It is easier to predict next week’s weather than it is to guess the price of cryptocurrencies. While advanced scientific tools are available to accurately assess a storm’s possible path, or the specific time thunderstorms would occur, cryptocurrencies belong to a world of their own. The volatility of cryptocurrencies is influenced by numerous market forces. Though such forces are seemingly difficult to pin down, one can propose an intelligent guess where a digital currency is going by observing specific market patterns, as well as human and social behaviour. One need not be a genius in finance to get rich via cryptocurrency. An efficient crypto-trading mindset is acquired through experiential trial and error. After all, cryptocurrency is not an exact science. However, the below factors serve as a suitable gauge to determine the rise and fall of a given digital currency.
While tweets, whether authentic or fake, can have an influence on the stock market, the same dynamic can be seen in cryptocurrencies. Public perception can have a significant effect on a digital currency’s cost. People who believe in a coin’s value would highly likely help such a coin maintain or increase its price. The same dynamic applies when people believe that a coin has little worth, as that same coin will either be immediately sold or not bought at all. The process of buying or selling has an impact on a coin’s price. For instance, when public perception was rife that Bitcoin’s price was to rise, people bought it in droves – consequently causing Bitcoin’s value to further increase. When its price did increase and people started selling it, its cost was pegged at 3,000.
Public perception is similarly influenced by the media. Essentially, if mainstream news releases a report on Bitcoin’s impending price increase, the surge of investors purchasing Bitcoin would consequently cause its price to shoot up. If mainstream news releases a negative report on Bitcoin, public perception would be just as negative and thus cause its price to fall. The fear elicited due to a potential decrease in Bitcoin’s value would compel people to sell their digital coins to avoid losing their hard-earned money.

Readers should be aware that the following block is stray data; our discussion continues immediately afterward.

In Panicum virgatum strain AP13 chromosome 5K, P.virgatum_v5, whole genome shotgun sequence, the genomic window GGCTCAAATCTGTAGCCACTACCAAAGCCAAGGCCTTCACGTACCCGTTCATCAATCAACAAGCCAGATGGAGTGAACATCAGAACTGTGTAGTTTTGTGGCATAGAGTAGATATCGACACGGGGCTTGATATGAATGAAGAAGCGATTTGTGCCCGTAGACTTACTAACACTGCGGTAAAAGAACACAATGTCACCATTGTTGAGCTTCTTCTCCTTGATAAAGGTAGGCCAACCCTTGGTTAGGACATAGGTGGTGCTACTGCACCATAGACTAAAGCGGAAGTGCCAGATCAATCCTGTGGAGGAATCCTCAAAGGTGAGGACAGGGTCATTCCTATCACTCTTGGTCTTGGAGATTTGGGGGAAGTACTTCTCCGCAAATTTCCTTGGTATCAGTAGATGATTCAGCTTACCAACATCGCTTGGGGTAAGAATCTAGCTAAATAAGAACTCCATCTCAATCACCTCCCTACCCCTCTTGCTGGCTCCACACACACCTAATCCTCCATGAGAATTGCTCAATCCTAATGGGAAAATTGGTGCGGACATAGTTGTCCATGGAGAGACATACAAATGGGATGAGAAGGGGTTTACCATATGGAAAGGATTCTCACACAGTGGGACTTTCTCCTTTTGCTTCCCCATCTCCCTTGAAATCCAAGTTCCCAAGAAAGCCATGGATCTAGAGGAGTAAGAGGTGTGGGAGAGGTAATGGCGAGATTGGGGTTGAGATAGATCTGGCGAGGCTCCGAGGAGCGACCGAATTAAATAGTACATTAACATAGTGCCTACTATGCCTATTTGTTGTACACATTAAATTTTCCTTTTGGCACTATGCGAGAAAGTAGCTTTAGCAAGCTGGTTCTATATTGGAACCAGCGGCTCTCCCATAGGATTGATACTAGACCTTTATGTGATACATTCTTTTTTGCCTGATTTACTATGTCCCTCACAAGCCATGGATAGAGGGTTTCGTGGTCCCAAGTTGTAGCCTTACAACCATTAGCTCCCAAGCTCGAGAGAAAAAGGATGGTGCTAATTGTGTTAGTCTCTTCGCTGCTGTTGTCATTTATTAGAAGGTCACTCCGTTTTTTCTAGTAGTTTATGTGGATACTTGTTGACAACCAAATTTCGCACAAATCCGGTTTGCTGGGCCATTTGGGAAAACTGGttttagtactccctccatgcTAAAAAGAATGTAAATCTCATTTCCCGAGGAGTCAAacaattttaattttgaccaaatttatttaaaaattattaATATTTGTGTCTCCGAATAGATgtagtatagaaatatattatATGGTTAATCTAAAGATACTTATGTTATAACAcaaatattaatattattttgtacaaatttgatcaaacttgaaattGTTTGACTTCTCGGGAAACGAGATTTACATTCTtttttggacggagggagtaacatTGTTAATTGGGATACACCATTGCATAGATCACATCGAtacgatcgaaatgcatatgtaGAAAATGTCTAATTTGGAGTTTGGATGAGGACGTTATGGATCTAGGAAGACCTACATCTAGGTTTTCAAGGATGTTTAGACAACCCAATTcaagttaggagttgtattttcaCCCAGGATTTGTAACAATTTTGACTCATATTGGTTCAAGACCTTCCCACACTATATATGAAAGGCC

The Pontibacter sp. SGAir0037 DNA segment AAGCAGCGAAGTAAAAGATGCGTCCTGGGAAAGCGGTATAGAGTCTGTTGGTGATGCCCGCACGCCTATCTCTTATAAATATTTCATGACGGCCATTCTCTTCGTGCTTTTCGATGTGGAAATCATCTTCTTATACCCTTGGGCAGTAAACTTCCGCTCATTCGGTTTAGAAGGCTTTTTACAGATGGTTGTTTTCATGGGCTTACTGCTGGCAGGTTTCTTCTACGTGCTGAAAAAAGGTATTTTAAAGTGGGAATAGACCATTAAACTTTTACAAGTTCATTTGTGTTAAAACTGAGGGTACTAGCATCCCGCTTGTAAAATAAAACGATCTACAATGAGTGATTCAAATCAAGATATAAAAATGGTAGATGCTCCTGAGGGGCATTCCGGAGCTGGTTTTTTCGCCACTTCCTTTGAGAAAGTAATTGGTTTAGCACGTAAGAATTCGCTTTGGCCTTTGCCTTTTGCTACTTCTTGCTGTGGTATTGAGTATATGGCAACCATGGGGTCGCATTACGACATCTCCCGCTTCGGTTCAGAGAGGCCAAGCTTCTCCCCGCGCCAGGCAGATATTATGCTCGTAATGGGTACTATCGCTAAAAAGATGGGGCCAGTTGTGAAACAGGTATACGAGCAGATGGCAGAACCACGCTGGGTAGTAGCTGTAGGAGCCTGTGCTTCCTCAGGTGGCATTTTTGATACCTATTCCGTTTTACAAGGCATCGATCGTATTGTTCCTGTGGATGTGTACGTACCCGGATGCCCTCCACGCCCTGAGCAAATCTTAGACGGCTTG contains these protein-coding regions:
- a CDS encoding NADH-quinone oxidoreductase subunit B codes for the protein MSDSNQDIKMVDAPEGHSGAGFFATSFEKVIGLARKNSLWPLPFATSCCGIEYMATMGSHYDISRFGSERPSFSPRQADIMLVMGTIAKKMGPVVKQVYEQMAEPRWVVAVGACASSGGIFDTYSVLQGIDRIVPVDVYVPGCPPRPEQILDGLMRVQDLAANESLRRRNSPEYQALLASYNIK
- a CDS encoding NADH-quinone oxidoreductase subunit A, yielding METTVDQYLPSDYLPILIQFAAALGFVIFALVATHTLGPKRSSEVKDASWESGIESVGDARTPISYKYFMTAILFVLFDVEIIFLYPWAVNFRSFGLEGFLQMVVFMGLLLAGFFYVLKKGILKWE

The price of cryptocurrency is also influenced by government regulation. As cryptocurrency’s popularity and rates rose, governments in different parts of the world struggled to make sense of, if not regulate, the industry. The purpose of government’s regulation was to collect tax revenues from this emerging market while also protecting its vulnerable investors.
Early this year, China’s ban on local cryptocurrency exchanges and ICOs resulted to a plunge in the price of crypto. Similarly, South Korea issued rules that ushered in the beginning of its government’s crackdown on local virtual currency exchanges – the result of which saw the price of Bitcoin fall by 18%.
The United States, via its independent agency, the Securities and Exchange Commission, have recently required cryptocurrency exchanges to register with the organization – the effect of which made Bitcoin’s price fall to $9,500 (from $11,500) in a mere four days.
Supply and demand
The simple logic of supply and demand is one of the most critical factors that affect cryptocurrency price. This basic economic rule states that if there are few coins to go around, supply is limited. But if demand for it continually increases, its price naturally increases. While major traders exert little influence on cryptocurrencies with a high market capitalization, most traders are said to have the ability to influence a cryptocurrency’s cost based on the total estimate they have on a given digital currency’s price tendencies.